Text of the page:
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Robert Underwood Johnson, Clarence Clough Buell, Battles and Leaders of the Civil War: Volume 2., Siege and capture of Fort Pulaski. (search)
to swamp the craft, and the rowers could make little headway against the wind and tide. In fact, the parties made such slow progress in pulling for the fort that the effort became rather ludicrous, and it looked for a time as if even the patience of a garrison waiting to surrender might become exhausted, and they be tempted to open fire again on their dilatory captors. among the visitors to the fort was George W. Smalley, the correspondent of the New York Tribune, and now the well-known London representative of that journal. one of the captured officers asked me who was the person in citizen's dress, and when I replied that he was a war correspondent of the Tribune, exclaimed, what! that old abolition sheet? yes. Edited by old man Greeley? yes. and we're going to be written up by his gang? yes. well, I could have stood the surrender, but this humiliation is too much! from a photograph. though carefully and fairly well served, were from some cause practically ineffic
Baron de Jomini, Summary of the Art of War, or a New Analytical Compend of the Principle Combinations of Strategy, of Grand Tactics and of Military Policy. (ed. Major O. F. Winship , Assistant Adjutant General , U. S. A., Lieut. E. E. McLean , 1st Infantry, U. S. A.), Chapter 2: military policy, or the philosophy of war. (search)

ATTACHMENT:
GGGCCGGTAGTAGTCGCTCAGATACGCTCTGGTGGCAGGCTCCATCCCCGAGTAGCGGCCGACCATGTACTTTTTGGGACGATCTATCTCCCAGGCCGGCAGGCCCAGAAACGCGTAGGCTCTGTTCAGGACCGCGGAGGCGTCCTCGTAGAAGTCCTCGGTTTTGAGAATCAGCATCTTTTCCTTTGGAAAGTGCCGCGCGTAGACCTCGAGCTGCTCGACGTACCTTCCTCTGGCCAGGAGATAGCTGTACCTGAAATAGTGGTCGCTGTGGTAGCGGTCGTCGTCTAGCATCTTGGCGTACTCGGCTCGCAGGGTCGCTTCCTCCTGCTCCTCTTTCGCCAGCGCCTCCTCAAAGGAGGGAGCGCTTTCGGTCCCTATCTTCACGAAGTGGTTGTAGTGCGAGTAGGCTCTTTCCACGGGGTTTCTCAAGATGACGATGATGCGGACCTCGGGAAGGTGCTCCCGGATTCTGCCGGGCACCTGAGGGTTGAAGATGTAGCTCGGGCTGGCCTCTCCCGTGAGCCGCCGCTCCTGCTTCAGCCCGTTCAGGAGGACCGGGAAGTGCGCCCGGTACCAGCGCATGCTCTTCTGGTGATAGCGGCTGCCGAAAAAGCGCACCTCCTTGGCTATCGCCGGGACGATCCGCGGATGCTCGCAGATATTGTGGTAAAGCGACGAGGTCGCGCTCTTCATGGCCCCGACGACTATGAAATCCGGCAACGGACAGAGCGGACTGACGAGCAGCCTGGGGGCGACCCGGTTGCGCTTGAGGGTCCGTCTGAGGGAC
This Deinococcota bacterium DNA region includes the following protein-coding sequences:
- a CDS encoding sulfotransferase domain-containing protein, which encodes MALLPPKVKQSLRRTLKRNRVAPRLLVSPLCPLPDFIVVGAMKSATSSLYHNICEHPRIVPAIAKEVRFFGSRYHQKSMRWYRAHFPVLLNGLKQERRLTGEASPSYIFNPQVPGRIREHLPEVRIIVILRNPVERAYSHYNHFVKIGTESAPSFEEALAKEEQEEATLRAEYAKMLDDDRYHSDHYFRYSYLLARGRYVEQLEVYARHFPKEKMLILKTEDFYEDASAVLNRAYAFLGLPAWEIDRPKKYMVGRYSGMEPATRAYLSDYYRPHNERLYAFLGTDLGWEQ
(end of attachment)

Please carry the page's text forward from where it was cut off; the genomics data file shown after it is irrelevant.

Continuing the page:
ence, at least for one or two campaigns. If England has proved that money procured soldiers and auxiliaries, France has proved that love of country and honor equally gave soldiers, and that at need war supported war. Doubtless France found in the richness of its soil and in the exaltation of its chiefs, sources of transient power which could not be admitted as the general base of a system; but the results of its efforts were not less striking. Each year the numerous echos of the cabinet of London, and M. D'Yvernois especially, announced that France was about to succumb for the want of money, whilst that Napoleon was keeping up two millions of savings in the Tuileries, at the same time cancelling regularly the expenses of the State and the pay of his armies. There was a deficit at his fall, but there was none in 1811; it was the result of his disasters, and of the extraordinary efforts which he was required to make. A power which should abound in gold could badly defend itself;
Baron de Jomini, Summary of the Art of War, or a New Analytical Compend of the Principle Combinations of Strategy, of Grand Tactics and of Military Policy. (ed. Major O. F. Winship , Assistant Adjutant General , U. S. A., Lieut. E. E. McLean , 1st Infantry, U. S. A.), Chapter 3: strategy. (search)
e grave faults, rather than useful operations. We shall limit ourselves to citing two examples of them: the expedition of the Duke of York to Dunkirk, in 1793, suggested to the English, by ancient maritime and commercial views, gave to the operations of the Allies a divergent direction which caused their failure, and this objective point was good neither in strategy nor in tactics. The expedition of the same prince to Holland, in 1799, equally dictated by the same views of the cabinet of London, strengthened by the mental reservations of Austria upon Belgium, was not less fatal, in causing the march of the Arch-Duke Charles from Zurich upon Manheim, an operation quite contrary to the manifest interests of the Allies at the epoch in which it was resolved upon. These truths prove that the choice of political objective points ought to be subordinate to those of strategy, at least, so far as great military questions may be decided by arms. For the rest, this subject is so vast an